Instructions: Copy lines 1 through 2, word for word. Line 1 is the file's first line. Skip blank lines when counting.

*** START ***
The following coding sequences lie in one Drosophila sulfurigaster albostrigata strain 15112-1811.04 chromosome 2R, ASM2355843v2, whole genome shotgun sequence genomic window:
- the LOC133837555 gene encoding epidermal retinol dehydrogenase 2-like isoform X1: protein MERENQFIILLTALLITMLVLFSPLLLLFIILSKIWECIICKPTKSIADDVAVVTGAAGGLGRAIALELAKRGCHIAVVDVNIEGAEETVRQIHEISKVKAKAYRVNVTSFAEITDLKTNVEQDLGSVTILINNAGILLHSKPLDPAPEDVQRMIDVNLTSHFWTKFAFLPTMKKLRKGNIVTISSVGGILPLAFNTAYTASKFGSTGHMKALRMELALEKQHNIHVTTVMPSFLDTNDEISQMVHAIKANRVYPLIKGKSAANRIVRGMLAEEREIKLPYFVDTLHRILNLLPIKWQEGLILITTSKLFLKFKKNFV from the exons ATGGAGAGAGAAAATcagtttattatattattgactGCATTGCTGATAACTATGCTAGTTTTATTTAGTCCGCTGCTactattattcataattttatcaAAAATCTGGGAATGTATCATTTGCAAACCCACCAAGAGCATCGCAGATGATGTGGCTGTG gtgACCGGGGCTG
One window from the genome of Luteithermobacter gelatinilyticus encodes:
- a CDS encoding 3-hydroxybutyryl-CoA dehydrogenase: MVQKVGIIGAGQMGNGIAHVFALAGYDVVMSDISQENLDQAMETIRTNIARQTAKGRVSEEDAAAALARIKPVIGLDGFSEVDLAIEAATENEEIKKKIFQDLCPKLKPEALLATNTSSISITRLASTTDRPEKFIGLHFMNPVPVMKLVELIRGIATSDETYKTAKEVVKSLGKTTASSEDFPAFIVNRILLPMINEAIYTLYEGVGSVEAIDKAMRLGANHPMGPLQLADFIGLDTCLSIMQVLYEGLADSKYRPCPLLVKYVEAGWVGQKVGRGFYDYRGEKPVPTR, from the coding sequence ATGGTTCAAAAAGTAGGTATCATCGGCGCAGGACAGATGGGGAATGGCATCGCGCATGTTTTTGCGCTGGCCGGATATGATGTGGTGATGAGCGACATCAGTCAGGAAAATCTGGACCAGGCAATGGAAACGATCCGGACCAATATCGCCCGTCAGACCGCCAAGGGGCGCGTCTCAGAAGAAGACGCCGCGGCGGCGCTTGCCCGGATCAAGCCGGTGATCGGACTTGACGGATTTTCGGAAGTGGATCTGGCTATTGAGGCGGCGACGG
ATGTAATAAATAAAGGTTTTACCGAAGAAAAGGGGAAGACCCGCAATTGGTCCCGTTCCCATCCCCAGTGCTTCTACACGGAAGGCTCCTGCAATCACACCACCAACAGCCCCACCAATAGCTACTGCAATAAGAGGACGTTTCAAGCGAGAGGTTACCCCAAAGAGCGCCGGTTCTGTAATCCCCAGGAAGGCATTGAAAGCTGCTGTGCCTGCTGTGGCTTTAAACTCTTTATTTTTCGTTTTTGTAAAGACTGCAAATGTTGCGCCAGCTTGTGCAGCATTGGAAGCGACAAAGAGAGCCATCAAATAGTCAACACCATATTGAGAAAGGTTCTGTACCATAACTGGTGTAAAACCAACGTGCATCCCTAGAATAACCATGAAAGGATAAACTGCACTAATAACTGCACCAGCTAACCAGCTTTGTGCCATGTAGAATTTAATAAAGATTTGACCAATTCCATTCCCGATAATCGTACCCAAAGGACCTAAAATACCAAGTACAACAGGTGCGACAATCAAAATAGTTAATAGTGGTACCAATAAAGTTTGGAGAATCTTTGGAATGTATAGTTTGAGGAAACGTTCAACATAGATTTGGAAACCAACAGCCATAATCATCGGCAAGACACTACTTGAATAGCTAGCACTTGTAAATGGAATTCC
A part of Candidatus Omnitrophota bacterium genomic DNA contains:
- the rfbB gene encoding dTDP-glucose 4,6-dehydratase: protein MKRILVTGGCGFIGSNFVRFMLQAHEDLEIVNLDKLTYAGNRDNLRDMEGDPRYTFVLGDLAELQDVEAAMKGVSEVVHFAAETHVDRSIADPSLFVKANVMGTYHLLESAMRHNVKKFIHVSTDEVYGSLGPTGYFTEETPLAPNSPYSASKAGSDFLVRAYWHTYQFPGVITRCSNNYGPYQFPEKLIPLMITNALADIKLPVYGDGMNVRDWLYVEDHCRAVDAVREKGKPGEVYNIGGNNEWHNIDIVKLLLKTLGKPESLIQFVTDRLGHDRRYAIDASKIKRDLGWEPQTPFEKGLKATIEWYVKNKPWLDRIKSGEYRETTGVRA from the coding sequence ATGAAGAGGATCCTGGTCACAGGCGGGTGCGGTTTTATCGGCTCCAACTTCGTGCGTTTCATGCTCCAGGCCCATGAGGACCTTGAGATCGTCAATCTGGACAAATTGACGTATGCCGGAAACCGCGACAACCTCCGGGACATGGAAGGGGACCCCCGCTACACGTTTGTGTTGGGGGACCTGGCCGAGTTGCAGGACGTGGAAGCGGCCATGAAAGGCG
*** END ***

The following coding sequences lie in one Drosophila sulfurigaster albostrigata strain 15112-1811.04 chromosome 2R, ASM2355843v2, whole genome shotgun sequence genomic window:
- the LOC133837555 gene encoding epidermal retinol dehydrogenase 2-like isoform X1: protein MERENQFIILLTALLITMLVLFSPLLLLFIILSKIWECIICKPTKSIADDVAVVTGAAGGLGRAIALELAKRGCHIAVVDVNIEGAEETVRQIHEISKVKAKAYRVNVTSFAEITDLKTNVEQDLGSVTILINNAGILLHSKPLDPAPEDVQRMIDVNLTSHFWTKFAFLPTMKKLRKGNIVTISSVGGILPLAFNTAYTASKFGSTGHMKALRMELALEKQHNIHVTTVMPSFLDTNDEISQMVHAIKANRVYPLIKGKSAANRIVRGMLAEEREIKLPYFVDTLHRILNLLPIKWQEGLILITTSKLFLKFKKNFV from the exons ATGGAGAGAGAAAATcagtttattatattattgactGCATTGCTGATAACTATGCTAGTTTTATTTAGTCCGCTGCTactattattcataattttatcaAAAATCTGGGAATGTATCATTTGCAAACCCACCAAGAGCATCGCAGATGATGTGGCTGTG gtgACCGGGGCTG